Issue 4: Connor O'Callaghan
I believe in the classifieds’ sepia first thing.
I believe our southern persimmon
houses a northern flicker. I believe in wind-chimes,
economy rentals, the silt of old dreams.
I believe in lakeshore overviews mid-afternoon,
my son’s sneakers beneath the ottoman,
pylons, shadow puppets, the gravitational pull
of goosepimples in the half-light of an instrument panel.
I believe in upping sticks and losing touch,
the matter in hand perhaps, evensong at a push,
even meteor showers thrown from a truck ahead
on a good night, and yet I draw a line between god
and ghosts. Snow’s coming. Asheville’s up to its neck.
We’re next. I step out late to check
the stationwagon, chanting Tenebrae factae sunt
under my breath that an acquaintance burned
to disc as “Darkness enveloped the lot.”
I could buy that.
The Peaks were so beautiful,
out loud. A moustache opposite
England were friendly with Brazil
that night. A Russian in a VW
dropped me at the airport hotel.
I left a bar half-full on the table.
The carpark was late and greeny blue.
It started about there.
The stars out even looked made up.
Between every boom a gap
and rooks you could hear
until watery black fell, or rose
more like, like a name told once
and wished away on a month’s
afternoon’s heaven’s bruise
or some open mouth
bubbling its last of loads of ‘I am’s
or the pair of flooded arms
that still can’t catch my breath.
That arts & crafts still for sale,
shutters all always shut,
is the safest place to park.
Blaming the market, they shipped north.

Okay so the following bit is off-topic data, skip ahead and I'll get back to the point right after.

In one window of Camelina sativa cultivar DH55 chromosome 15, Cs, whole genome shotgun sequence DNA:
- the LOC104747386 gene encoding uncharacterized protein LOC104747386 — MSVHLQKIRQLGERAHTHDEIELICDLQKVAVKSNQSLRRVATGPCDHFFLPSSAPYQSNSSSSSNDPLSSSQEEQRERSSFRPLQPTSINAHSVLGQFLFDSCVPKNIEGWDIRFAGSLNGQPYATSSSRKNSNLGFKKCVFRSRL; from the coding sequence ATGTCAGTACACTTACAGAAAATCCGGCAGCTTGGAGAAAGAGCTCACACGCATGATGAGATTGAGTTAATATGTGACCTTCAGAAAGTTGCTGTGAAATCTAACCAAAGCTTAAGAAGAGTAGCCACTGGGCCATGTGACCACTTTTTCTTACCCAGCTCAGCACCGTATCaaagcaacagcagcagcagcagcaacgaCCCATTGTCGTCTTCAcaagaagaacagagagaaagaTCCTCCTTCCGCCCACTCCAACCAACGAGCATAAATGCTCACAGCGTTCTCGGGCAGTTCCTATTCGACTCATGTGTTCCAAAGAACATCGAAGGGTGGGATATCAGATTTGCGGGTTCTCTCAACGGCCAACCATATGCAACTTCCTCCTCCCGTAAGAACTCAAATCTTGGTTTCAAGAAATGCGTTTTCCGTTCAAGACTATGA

Who’d have thought a year
would find me stalking our old selves
while neighbors wheel their trash
to the sidewalk for the morning
and try to memorize the reg
of the navy wagon back again?
Mostly I mark papers
by light run off the alternator.
Though lately I’ve been praying, lady,
that whatever kingdom come there is
is a street we owned a place on
where the life we meant to love
and ran screaming from mid-stream
completes itself without us
and it’s evening over and over again.
A piece of Plantation House chandelier
is dismantling the last bar of sun
into bit and bobs of iris.
In the yard each lost wish still chimes
even though there’s no wind.
There is a barometer stalled on ‘Fair’,
a slow air remastered on the squeezebox.
The sea, gone miles out of its way, is there
as a screensaver reflected in the screendoor.
And our heirs are there in the ping-pong
and hip-hop of the garage’s murk.
And I, in some shape or form,
am there as well. And you are there.
Conor O'Callaghan was born in Newry, Northern Ireland, in 1968 and grew up thirteen miles away in Dundalk in the Republic of Ireland. he has published three original collections of poems. The most recent, Fiction (2005), was a PBS recommendation. A comic prose memoir, Red Mist, appeared from Bloomsbury in 2004. He teaches creative writing both in Sheffield Hallam University and on the distance learning MA at Lancaster University. He lives in Manchester.